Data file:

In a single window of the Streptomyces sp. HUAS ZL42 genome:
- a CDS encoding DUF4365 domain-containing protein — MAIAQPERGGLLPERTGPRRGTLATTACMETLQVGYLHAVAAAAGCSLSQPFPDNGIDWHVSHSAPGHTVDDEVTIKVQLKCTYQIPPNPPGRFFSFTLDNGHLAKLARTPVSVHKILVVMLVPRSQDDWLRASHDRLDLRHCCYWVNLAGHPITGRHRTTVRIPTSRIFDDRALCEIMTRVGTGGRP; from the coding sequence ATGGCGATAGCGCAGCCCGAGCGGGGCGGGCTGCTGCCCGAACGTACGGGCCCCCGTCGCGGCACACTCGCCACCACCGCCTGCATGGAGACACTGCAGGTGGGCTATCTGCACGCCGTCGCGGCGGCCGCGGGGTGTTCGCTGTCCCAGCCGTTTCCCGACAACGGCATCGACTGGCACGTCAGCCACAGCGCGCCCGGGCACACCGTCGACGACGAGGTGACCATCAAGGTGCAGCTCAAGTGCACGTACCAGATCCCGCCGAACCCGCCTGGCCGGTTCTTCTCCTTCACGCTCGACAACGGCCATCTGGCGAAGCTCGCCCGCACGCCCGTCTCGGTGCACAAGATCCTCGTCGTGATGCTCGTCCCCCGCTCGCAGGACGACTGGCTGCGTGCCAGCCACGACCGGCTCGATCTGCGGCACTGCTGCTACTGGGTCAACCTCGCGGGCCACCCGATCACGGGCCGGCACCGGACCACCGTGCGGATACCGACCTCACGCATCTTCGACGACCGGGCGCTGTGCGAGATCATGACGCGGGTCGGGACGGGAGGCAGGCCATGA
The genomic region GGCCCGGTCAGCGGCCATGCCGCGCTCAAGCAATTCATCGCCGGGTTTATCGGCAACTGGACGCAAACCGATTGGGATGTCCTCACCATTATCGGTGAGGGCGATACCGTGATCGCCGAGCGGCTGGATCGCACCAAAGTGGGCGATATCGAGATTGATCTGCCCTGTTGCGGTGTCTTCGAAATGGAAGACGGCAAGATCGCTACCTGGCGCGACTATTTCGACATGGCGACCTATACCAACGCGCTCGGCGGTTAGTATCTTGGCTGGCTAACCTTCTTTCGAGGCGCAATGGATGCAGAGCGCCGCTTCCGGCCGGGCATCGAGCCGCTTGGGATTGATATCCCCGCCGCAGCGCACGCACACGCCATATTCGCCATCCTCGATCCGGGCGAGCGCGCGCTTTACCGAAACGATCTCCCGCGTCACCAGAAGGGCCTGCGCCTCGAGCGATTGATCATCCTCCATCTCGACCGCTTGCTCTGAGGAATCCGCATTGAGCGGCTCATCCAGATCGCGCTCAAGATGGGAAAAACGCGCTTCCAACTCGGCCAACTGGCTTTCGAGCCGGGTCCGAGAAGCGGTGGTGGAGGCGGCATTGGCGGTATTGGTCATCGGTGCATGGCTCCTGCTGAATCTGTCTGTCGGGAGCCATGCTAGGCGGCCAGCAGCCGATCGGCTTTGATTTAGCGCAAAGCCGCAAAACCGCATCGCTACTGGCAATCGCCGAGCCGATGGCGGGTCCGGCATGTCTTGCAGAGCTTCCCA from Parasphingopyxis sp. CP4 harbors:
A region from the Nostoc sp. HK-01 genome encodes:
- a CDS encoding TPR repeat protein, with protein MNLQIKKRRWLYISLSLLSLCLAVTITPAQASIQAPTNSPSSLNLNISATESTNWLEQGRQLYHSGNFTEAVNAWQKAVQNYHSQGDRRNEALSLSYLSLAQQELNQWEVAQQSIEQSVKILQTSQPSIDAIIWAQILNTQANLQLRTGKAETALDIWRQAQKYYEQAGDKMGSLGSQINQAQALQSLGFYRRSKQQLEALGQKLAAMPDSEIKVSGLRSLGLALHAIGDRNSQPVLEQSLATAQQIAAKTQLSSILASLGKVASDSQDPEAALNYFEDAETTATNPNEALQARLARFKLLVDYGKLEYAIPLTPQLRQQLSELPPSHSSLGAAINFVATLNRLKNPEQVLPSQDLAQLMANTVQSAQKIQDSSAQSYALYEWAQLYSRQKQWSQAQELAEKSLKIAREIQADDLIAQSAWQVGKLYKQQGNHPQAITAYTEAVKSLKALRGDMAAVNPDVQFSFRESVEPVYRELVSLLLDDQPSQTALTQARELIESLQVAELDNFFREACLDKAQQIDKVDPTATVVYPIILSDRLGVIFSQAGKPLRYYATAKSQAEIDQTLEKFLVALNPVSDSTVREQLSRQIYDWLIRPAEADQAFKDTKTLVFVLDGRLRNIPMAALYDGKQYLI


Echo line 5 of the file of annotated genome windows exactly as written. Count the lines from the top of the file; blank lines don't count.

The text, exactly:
- a CDS encoding TPR repeat protein, with protein MNLQIKKRRWLYISLSLLSLCLAVTITPAQASIQAPTNSPSSLNLNISATESTNWLEQGRQLYHSGNFTEAVNAWQKAVQNYHSQGDRRNEALSLSYLSLAQQELNQWEVAQQSIEQSVKILQTSQPSIDAIIWAQILNTQANLQLRTGKAETALDIWRQAQKYYEQAGDKMGSLGSQINQAQALQSLGFYRRSKQQLEALGQKLAAMPDSEIKVSGLRSLGLALHAIGDRNSQPVLEQSLATAQQIAAKTQLSSILASLGKVASDSQDPEAALNYFEDAETTATNPNEALQARLARFKLLVDYGKLEYAIPLTPQLRQQLSELPPSHSSLGAAINFVATLNRLKNPEQVLPSQDLAQLMANTVQSAQKIQDSSAQSYALYEWAQLYSRQKQWSQAQELAEKSLKIAREIQADDLIAQSAWQVGKLYKQQGNHPQAITAYTEAVKSLKALRGDMAAVNPDVQFSFRESVEPVYRELVSLLLDDQPSQTALTQARELIESLQVAELDNFFREACLDKAQQIDKVDPTATVVYPIILSDRLGVIFSQAGKPLRYYATAKSQAEIDQTLEKFLVALNPVSDSTVREQLSRQIYDWLIRPAEADQAFKDTKTLVFVLDGRLRNIPMAALYDGKQYLI